This is (to me) very interesting. Li was the first person to impress upon me the idea that the Yijinjing is perhaps more a set of principles for movement and intent than a set of specific exercises. I've since found that perspective in some xingyiquan teaching I've been given. Having said that, someone with great breadth of perspective and depth of training describes specific exercises coming through Ch'an and Zen teaching lines that seem to be consistent with coming from a common source. In the case of that school of Buddhism, the source traditionally attributed would be Damo (Bodhidharma).

Re: Ma Gui Bagua - interview with Master Li Baohua

PostPosted: Thu Mar 12, 2020 4:10 am
by Bao
Having said that, someone with great breadth of perspective and depth of training describes specific exercises coming through Ch'an and Zen teaching lines that seem to be consistent with coming from a common source. In the case of that school of Buddhism, the source traditionally attributed would be Damo (Bodhidharma).


Maybe it would be better to say Chan and Daoism. In the Song and Ming dynasties the practices of Buddhist meditation and Daoist neidan were really mixed up. In the Ming dynast mixed versions of practices, both Buddhist and Daoist, were spread all over China. If the origin of Yijinjing is old (which I at least partly doubt) then the origin should be found in one of these periods. In the time of Damo, there were Indian meditation and Daoist Daoyin, but Buddhism and Taoism and their disciplines were kept very much separated. The Yijinjing type of practice clearly has a much more Chinese and Daoist origin than Buddhist.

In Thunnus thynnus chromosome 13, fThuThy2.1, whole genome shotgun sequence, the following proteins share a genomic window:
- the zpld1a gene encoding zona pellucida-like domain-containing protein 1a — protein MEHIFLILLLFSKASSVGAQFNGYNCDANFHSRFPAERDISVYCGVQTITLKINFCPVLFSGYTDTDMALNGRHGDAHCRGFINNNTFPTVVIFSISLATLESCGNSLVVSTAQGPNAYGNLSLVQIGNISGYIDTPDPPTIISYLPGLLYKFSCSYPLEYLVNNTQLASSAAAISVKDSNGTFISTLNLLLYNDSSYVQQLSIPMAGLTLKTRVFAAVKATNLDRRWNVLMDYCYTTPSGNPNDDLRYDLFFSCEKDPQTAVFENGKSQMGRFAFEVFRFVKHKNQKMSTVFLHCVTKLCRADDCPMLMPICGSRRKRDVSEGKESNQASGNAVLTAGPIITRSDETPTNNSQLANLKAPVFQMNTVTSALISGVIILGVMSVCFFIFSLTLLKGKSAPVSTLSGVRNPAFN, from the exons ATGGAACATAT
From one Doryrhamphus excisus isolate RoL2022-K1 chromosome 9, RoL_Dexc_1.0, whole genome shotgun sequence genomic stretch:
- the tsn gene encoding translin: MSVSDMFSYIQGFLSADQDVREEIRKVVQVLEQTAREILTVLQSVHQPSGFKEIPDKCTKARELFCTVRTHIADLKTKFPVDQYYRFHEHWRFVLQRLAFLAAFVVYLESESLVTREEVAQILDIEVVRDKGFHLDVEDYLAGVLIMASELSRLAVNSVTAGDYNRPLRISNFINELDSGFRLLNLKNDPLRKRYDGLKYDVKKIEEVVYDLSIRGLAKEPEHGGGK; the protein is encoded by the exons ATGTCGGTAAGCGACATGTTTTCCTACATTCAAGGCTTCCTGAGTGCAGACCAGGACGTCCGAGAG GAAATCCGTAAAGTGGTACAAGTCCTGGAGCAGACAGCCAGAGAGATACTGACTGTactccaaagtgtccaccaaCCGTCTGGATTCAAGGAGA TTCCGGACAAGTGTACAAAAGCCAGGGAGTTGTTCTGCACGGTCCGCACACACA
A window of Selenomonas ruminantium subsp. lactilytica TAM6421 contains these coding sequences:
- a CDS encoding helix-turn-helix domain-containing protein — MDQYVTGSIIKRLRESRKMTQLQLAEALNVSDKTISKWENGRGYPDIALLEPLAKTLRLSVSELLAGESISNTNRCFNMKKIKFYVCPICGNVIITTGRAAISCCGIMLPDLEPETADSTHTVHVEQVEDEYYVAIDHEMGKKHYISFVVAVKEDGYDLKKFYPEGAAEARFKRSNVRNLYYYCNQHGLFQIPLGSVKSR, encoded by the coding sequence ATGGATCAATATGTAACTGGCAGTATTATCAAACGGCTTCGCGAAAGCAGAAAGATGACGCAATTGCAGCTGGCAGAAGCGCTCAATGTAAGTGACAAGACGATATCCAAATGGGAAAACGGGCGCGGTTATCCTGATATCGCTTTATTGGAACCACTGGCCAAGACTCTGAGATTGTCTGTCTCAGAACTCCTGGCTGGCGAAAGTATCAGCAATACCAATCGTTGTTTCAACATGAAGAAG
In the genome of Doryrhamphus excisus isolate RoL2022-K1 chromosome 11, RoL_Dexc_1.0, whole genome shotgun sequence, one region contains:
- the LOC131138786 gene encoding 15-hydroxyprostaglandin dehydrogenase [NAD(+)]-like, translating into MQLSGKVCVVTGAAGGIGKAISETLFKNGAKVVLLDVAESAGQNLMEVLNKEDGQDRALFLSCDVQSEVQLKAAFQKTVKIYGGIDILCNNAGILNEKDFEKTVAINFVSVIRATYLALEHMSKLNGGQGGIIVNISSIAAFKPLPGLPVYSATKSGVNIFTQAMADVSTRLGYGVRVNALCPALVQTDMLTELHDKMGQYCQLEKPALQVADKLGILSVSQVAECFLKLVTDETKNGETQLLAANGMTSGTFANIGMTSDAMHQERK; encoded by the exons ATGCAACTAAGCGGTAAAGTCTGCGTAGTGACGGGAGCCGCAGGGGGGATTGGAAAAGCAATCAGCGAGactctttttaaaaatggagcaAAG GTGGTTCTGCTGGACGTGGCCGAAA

Re: Ma Gui Bagua - interview with Master Li Baohua

PostPosted: Thu Mar 12, 2020 5:49 am
by Bob
A+++ for Bao

Re: Ma Gui Bagua - interview with Master Li Baohua

PostPosted: Thu Mar 12, 2020 9:10 am
by Tom
Bao wrote:
Having said that, someone with great breadth of perspective and depth of training describes specific exercises coming through Ch'an and Zen teaching lines that seem to be consistent with coming from a common source. In the case of that school of Buddhism, the source traditionally attributed would be Damo (Bodhidharma).


Maybe it would be better to say Chan and Daoism. In the Song and Ming dynasties the practices of Buddhist meditation and Daoist neidan were really mixed up. In the Ming dynast mixed versions of practices, both Buddhist and Daoist, were spread all over China. If the origin of Yijinjing is old (which I at least partly doubt) then the origin should be found in one of these periods. In the time of Damo, there were Indian meditation and Daoist Daoyin, but Buddhism and Taoism and their disciplines were kept very much separated. The Yijinjing type of practice clearly has a much more Chinese and Daoist origin than Buddhist.


Nicely stated. The emergence of Quanzhen Daoism seems to show significant influence from Buddhism (Ch'an, Tiantai). The seated practice of Baduanjin goes back to the Song Dynasty (at least). The different levels at which Baduanjin, another mind/daoyin teaching, can be practiced reminds me of the approaches to Yijinjing I've been shown.

Re: Ma Gui Bagua - interview with Master Li Baohua

PostPosted: Fri Mar 13, 2020 3:05 am
by Overlord


In this instance I will say this puppet show will have more substance on this subject~

Re: Ma Gui Bagua - interview with Master Li Baohua

PostPosted: Sat Mar 14, 2020 12:15 am
by Overlord
Tom
You miss my point. The puppet show is only the finger pointing the moon.
It’s definitely not middle finger.
Cheers
PS of course, it’s better to learn with Li Laoshi for a very detail and comprehensive teaching on Yijinjing and Gui Guzi.